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In 1943, IBM’s first president, Thomas J. Watson, allegedly made this spectacularly incorrect prediction: “I think there’s a world market for maybe five computers.” In recent times, the authenticity of this quote has been contested as some believe Watson – if he did say it – was referring to adding machines the size of a house powered by large vacuum tubes.

Three years later, physicist, Sir Charles Darwin, who was director of the British National Physical Laboratory and grandson of the famous 19th century naturalist with the same name, wrote: “It is very possible that ... one machine would suffice to solve all the problems that are demanded of it from the whole country.”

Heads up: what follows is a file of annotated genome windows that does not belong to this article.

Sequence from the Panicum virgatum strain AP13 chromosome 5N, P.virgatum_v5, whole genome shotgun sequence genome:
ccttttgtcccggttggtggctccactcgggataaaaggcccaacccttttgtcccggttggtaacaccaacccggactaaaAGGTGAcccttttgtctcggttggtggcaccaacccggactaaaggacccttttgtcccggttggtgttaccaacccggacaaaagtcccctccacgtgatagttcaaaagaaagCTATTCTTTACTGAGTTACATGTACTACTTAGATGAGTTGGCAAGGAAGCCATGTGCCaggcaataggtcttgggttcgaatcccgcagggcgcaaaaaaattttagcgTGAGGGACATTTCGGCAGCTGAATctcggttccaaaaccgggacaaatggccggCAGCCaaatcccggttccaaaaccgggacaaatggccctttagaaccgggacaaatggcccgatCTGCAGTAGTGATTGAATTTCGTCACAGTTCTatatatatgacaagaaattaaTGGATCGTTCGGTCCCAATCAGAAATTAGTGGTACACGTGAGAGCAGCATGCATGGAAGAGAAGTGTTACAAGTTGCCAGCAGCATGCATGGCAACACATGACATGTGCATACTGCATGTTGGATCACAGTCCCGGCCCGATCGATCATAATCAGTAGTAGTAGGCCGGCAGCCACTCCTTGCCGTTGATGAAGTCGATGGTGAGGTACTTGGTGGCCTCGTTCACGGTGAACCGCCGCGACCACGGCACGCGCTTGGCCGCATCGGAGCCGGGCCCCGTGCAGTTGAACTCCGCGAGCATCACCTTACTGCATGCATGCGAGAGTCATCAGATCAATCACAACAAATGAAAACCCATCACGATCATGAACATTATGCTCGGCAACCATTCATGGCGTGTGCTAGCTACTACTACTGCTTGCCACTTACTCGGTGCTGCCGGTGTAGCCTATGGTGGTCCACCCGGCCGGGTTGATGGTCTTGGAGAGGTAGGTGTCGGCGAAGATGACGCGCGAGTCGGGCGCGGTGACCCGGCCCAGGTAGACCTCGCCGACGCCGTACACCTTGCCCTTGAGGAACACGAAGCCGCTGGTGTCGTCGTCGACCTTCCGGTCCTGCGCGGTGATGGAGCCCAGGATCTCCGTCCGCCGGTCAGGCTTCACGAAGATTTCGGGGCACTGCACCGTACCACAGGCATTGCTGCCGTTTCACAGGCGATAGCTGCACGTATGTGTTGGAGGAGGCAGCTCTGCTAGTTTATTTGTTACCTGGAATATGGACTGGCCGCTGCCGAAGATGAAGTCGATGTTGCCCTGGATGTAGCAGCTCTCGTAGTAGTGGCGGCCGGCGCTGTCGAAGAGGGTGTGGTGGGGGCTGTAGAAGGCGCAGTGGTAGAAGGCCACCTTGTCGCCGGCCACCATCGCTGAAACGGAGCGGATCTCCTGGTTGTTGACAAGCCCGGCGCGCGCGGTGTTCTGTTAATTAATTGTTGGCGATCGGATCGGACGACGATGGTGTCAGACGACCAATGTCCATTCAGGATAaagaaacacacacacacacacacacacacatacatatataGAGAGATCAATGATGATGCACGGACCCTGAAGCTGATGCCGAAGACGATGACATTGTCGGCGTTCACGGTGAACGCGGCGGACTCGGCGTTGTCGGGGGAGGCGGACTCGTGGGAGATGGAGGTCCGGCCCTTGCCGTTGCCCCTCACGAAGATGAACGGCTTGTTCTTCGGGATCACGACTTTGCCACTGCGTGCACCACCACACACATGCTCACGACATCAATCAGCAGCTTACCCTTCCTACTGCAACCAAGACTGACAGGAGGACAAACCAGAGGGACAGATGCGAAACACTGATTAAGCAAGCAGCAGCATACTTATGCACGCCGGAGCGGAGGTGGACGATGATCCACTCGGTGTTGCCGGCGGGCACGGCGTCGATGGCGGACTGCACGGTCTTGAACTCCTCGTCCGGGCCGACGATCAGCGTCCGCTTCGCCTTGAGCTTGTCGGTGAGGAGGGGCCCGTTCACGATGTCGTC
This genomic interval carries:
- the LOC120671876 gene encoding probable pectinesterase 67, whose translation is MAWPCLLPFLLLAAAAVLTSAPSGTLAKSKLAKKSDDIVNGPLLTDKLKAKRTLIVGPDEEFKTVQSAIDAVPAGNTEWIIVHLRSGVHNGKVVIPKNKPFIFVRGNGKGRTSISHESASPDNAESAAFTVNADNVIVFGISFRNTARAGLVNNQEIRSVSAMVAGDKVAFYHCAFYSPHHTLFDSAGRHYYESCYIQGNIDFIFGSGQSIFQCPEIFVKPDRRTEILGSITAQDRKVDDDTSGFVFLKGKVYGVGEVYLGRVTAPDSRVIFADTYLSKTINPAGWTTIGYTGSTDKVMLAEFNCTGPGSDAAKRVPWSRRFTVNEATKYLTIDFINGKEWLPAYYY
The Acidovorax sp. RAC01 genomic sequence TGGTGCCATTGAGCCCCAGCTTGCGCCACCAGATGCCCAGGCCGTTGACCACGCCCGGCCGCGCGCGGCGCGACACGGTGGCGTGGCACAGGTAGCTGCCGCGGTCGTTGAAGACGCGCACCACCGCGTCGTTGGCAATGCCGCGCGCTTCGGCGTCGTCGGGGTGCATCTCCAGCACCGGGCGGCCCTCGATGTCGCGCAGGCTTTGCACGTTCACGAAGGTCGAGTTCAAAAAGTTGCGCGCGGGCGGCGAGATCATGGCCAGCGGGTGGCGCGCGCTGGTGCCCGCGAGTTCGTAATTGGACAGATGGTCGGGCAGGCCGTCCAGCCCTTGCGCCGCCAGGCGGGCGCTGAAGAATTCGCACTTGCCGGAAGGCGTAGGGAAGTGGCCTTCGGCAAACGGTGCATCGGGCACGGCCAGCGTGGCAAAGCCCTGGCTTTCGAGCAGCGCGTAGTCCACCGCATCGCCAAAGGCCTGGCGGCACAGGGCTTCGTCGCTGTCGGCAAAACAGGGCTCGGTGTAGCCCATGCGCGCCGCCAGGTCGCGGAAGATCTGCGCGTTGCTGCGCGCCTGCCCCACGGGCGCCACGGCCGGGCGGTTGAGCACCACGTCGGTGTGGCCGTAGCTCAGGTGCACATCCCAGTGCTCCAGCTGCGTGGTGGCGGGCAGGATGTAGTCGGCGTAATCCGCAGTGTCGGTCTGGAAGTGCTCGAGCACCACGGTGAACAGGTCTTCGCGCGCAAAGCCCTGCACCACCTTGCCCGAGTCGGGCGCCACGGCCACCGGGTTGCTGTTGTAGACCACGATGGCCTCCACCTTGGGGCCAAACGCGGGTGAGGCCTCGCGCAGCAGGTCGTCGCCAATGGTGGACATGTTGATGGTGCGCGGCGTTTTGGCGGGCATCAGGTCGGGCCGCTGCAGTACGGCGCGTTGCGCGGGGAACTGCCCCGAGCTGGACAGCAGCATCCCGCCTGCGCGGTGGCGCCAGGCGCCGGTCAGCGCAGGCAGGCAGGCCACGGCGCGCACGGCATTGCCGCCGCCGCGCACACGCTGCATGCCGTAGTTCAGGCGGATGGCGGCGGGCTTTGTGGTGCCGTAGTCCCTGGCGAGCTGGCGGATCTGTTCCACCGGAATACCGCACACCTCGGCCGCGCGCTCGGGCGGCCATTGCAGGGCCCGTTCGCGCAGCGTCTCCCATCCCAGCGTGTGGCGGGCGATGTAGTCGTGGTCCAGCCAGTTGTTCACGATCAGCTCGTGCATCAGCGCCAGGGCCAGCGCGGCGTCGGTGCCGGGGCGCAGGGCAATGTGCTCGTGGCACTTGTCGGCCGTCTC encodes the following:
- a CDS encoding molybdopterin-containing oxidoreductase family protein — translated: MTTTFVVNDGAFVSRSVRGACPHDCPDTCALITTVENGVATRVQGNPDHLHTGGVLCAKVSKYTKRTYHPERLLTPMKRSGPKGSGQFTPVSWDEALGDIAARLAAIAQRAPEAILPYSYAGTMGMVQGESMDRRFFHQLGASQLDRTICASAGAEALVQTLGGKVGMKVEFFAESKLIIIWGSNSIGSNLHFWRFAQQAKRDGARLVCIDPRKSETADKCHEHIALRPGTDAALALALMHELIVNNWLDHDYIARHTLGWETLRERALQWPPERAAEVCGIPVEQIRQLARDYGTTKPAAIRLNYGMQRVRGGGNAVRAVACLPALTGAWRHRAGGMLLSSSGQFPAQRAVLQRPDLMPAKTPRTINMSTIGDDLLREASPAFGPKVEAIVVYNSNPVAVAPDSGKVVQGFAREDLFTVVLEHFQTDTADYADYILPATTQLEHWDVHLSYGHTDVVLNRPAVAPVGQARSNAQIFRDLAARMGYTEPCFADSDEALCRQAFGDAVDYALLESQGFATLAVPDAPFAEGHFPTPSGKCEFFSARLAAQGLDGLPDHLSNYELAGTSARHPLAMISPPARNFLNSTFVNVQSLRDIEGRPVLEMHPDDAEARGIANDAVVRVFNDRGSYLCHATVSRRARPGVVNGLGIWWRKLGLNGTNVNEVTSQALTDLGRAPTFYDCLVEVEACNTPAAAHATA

Darwin too was terribly wrong. Regardless, there was simply no way either man could have predicted the tsunami of modern silicon chip-based servers, desktop PCs and mobile devices, such as the modern Apple iPhone, that would flood the world over the next 70 years.

And what a mighty wave it has been. In June 2008, Gartner predicted that there would be two billion PCs in use worldwide this year.

Now the world of computing is once again on the cusp of a revolution. And computers using quantum and nano technologies, in particular, may lead the way when microprocessor manufacturers finally reach their physical limits.

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